IT’S THE FIREWORKS FLAG!

IT’S THE FIREWORKS FLAG!

IT’S THE FIREWORKS FLAG!

Recently, I was a guest at the lovely Ft. Lauderdale Yacht Club for their Independence day celebration. It was especially picturesque–complete with happy children splashing in the pools, an enormous cookout, and open bar. Under the poolside high-ceiling cabana, slowly revolving fans bathed friends, parents and grandparents below in a soft post-meal tropical breeze as they sat chatting.

Situated along Ft. Lauderdale’s scenic Intracoastal, growing numbers of boats — from small-cabined family cruisers and pontoon boats to anchored floating palaces — positioned for the big July 4th fireworks show. Unlike inland celebrations, along Florida’s waterways fireworks launch from pyrotechnics-packed platforms tethered to navigation buoys.

An exuberant 4-year child ran up to his grandfather waving a small American Flag on a stick that had been part of a nearby Independence Day table decoration.

“Look Granddad!” he beamed and excitedly waved the flag. “It’s the fireworks flag!” Then he handed the miniature flag to his grandfather and dashed away to play with the other sugar-buzzed yuppie larva.

Gradually, the July sunshine gave way to clear darkening skies. Large yachts tied to the docks (I like big boats and I can’t deny it) outlined a grassy peninsula adjacent to the cabana. Families, including the grandfather and grandkid, now moved to the grassy area of the small promontory where they positioned themselves on blankets. Anticipation was high. It was nearly “showtime.”

“Granddad!” the child pointed to several other American flags flying from the nearby boats, “more fireworks flags!”

This time the grandfather asked, “Why do you call it the “fireworks flag?”

“Because,” he answered immediately, “the flag means there are fireworks coming!”

BOOM! The first fireworks volley began. The 4-year old instinctively burrowed into his grandfather’s embrace.

BOOM, BOOM-BOOM! Being this close to the fireworks platform, I could feel the blasts from the nearby floating barge. It was similar to being in a thunderstorm and experiencing the “flash-bang” of lightning and its immediate thunder clap. Whoa! In a few seconds, the grandchild cautiously peeked into the sky marveling at the loud, colorful spectacle above him. Soon, he happily joined the chorus of “Ooooohs” and “Ahhhhs” from others in the blanketed area.

By now, I’m sure you’ve figured out the grandchild is mine. And, that evening the precocious 4-year old taught his youthful, virile and ahem, studly grandfather a lesson in perception. I never saw “the fireworks flag” coming.

As depicted in the movie Truman, at 4-years of age, you frame your world and form perception from a circular combination of behavior, negative reinforcement, observation, and positive reinforcement. In my grandboy’s world, if he spotted several American flags, a fireworks show would soon follow. How adorable.

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In a few years though, he will learn “the why” behind the 4th of July celebration and the sweeping, world-changing effects of that pivotal event.

He will discover our fight for independence was a horrific, brutal and savage clash. He’ll read about that struggle for individual freedoms; freedom of speech, press, the right to bear arms, assembly, and religion. He will understand this was a period of such suffering that history books today cannot accurately describe it.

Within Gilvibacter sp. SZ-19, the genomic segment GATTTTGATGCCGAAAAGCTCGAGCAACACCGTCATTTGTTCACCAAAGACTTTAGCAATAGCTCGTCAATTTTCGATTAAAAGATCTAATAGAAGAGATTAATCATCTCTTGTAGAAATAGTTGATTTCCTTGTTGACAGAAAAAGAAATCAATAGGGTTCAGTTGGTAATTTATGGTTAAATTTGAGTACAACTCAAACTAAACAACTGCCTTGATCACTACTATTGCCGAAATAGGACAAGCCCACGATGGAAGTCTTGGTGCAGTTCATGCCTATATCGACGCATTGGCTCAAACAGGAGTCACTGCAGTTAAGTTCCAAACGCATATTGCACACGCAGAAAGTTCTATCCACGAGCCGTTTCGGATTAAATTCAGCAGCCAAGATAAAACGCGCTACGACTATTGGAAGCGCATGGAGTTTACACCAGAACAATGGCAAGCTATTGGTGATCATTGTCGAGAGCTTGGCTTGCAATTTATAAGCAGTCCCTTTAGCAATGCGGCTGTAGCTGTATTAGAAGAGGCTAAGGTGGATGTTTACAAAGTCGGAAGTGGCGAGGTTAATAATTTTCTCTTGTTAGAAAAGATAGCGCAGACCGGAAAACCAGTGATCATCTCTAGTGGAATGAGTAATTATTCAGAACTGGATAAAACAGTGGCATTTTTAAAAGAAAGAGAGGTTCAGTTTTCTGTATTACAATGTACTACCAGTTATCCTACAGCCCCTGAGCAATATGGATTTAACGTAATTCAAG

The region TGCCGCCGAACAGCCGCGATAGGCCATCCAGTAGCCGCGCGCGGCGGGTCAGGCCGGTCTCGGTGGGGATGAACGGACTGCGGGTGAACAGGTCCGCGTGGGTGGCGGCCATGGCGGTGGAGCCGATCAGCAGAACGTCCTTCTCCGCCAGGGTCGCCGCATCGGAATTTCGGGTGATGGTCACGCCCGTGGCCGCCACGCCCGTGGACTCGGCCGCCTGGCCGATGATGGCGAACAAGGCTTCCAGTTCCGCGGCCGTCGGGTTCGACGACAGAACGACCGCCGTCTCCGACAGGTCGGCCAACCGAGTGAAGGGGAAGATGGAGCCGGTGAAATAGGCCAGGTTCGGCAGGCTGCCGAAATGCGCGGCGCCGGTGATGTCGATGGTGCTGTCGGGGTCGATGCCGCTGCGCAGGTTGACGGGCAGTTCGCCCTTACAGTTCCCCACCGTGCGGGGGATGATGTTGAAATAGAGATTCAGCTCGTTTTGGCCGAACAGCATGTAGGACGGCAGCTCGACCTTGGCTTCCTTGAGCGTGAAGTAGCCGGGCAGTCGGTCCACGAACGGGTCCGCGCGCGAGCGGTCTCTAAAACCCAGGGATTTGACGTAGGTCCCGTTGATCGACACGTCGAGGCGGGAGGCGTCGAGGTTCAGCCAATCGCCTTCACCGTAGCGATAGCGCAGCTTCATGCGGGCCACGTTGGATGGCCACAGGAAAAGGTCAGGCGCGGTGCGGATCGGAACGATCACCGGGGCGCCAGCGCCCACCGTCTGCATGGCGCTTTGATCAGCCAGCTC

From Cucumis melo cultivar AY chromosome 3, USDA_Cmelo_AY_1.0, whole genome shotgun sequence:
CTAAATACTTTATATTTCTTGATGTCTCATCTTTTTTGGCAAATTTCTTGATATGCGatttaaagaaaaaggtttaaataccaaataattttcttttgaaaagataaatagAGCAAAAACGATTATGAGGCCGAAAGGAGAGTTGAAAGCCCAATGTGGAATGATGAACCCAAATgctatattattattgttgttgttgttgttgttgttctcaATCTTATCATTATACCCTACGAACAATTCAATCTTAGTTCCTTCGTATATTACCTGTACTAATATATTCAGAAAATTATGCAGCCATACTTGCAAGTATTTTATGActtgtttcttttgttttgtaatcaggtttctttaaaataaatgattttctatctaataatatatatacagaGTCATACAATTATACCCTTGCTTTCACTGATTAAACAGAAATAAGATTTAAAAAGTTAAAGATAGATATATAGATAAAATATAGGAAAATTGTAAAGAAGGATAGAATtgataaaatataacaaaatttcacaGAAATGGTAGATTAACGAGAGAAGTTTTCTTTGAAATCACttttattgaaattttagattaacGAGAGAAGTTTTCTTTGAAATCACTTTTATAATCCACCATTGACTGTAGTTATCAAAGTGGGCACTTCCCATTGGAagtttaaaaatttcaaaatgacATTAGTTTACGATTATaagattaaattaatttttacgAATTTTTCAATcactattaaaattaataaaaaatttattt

He will develop a sense of awe for those Revolutionary War-era Americans and the enormous obstacles overcome by a group of not-nearly-united people. They were also poorly equipped, and poorly trained (if trained at all). But, they took on the world’s best military; the best trained, best equipped, the best experienced, and won.

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But, as he will learn, winning the war was only step one. Completing the next step would take another eleven years. That happened in Philadelphia when the Constitutional Delegates forever fused together a pronoun, an article, and a noun. Three words that forged a nation and changed the world.

“We The People” defined America; a sweeping expression of the American mind that today, is an American Cultural touchstone.

These facts will drive a growing awareness in him that this nation is like no other. He will recognize the brilliance of our Founding Fathers’ vision; that individual freedom, individual choice and the dignity placed by this culture on the individual supersedes everything else — and particularly, government overreach.

He and his generation will come to see that maintaining this vision requires vigilance. They face ongoing confrontation with complacent citizens or worse, those persons who conspire to erode this unique cultural and political structure for their own personal or political gains.

Likewise, he and his fellow Americans of the future will recognize that the flame of individual freedom is targeted by violent individuals, both foreign and domestic. They fear the power of the individual unleashed in a culture that places this strength, this force, above everything.

He will marvel at the far-reaching power found in that historical three-word fusion. Most importantly though, he will understand the responsibility to protect what those three words created, now reside in him.

But for now, it’s the “Fireworks Flag” and that is just fine.

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